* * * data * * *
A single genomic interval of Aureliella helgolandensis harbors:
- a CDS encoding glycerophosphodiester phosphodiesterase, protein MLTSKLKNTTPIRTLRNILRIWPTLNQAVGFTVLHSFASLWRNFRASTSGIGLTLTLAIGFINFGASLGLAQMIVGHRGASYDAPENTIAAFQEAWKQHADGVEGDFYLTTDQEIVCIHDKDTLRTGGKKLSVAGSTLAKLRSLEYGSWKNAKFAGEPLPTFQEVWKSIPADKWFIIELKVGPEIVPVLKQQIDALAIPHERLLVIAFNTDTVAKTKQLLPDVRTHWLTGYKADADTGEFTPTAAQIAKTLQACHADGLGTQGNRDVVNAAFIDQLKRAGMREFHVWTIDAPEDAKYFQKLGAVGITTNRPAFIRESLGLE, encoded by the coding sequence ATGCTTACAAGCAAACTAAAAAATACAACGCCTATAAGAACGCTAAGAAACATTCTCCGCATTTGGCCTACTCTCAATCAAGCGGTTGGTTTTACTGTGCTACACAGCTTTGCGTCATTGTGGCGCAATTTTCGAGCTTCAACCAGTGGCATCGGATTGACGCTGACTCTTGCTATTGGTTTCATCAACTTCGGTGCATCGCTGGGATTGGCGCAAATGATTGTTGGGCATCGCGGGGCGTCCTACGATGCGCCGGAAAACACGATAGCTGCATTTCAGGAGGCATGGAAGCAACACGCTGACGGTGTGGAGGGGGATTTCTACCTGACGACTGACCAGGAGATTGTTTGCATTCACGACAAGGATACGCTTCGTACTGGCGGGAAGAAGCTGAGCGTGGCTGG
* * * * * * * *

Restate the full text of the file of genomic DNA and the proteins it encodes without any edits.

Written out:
A single genomic interval of Aureliella helgolandensis harbors:
- a CDS encoding glycerophosphodiester phosphodiesterase, protein MLTSKLKNTTPIRTLRNILRIWPTLNQAVGFTVLHSFASLWRNFRASTSGIGLTLTLAIGFINFGASLGLAQMIVGHRGASYDAPENTIAAFQEAWKQHADGVEGDFYLTTDQEIVCIHDKDTLRTGGKKLSVAGSTLAKLRSLEYGSWKNAKFAGEPLPTFQEVWKSIPADKWFIIELKVGPEIVPVLKQQIDALAIPHERLLVIAFNTDTVAKTKQLLPDVRTHWLTGYKADADTGEFTPTAAQIAKTLQACHADGLGTQGNRDVVNAAFIDQLKRAGMREFHVWTIDAPEDAKYFQKLGAVGITTNRPAFIRESLGLE, encoded by the coding sequence ATGCTTACAAGCAAACTAAAAAATACAACGCCTATAAGAACGCTAAGAAACATTCTCCGCATTTGGCCTACTCTCAATCAAGCGGTTGGTTTTACTGTGCTACACAGCTTTGCGTCATTGTGGCGCAATTTTCGAGCTTCAACCAGTGGCATCGGATTGACGCTGACTCTTGCTATTGGTTTCATCAACTTCGGTGCATCGCTGGGATTGGCGCAAATGATTGTTGGGCATCGCGGGGCGTCCTACGATGCGCCGGAAAACACGATAGCTGCATTTCAGGAGGCATGGAAGCAACACGCTGACGGTGTGGAGGGGGATTTCTACCTGACGACTGACCAGGAGATTGTTTGCATTCACGACAAGGATACGCTTCGTACTGGCGGGAAGAAGCTGAGCGTGGCTGG